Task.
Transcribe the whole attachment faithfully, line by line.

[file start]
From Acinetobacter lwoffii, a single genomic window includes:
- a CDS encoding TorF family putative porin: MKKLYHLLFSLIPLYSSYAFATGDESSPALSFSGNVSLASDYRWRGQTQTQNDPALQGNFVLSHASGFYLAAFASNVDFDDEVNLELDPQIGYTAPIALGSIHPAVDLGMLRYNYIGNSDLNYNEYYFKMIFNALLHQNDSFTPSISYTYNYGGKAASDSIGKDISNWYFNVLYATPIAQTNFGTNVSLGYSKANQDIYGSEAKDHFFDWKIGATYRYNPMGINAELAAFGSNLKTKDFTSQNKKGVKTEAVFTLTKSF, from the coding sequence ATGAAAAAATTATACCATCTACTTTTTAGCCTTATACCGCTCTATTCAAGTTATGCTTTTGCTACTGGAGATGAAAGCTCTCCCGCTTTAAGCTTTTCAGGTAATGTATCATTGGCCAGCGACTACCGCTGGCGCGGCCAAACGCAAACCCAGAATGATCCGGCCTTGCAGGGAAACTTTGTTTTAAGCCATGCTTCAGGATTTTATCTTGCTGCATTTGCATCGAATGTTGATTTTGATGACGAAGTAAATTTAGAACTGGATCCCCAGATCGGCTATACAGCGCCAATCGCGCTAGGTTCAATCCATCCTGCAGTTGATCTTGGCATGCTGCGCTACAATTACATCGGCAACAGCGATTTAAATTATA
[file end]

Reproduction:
From Acinetobacter lwoffii, a single genomic window includes:
- a CDS encoding TorF family putative porin: MKKLYHLLFSLIPLYSSYAFATGDESSPALSFSGNVSLASDYRWRGQTQTQNDPALQGNFVLSHASGFYLAAFASNVDFDDEVNLELDPQIGYTAPIALGSIHPAVDLGMLRYNYIGNSDLNYNEYYFKMIFNALLHQNDSFTPSISYTYNYGGKAASDSIGKDISNWYFNVLYATPIAQTNFGTNVSLGYSKANQDIYGSEAKDHFFDWKIGATYRYNPMGINAELAAFGSNLKTKDFTSQNKKGVKTEAVFTLTKSF, from the coding sequence ATGAAAAAATTATACCATCTACTTTTTAGCCTTATACCGCTCTATTCAAGTTATGCTTTTGCTACTGGAGATGAAAGCTCTCCCGCTTTAAGCTTTTCAGGTAATGTATCATTGGCCAGCGACTACCGCTGGCGCGGCCAAACGCAAACCCAGAATGATCCGGCCTTGCAGGGAAACTTTGTTTTAAGCCATGCTTCAGGATTTTATCTTGCTGCATTTGCATCGAATGTTGATTTTGATGACGAAGTAAATTTAGAACTGGATCCCCAGATCGGCTATACAGCGCCAATCGCGCTAGGTTCAATCCATCCTGCAGTTGATCTTGGCATGCTGCGCTACAATTACATCGGCAACAGCGATTTAAATTATA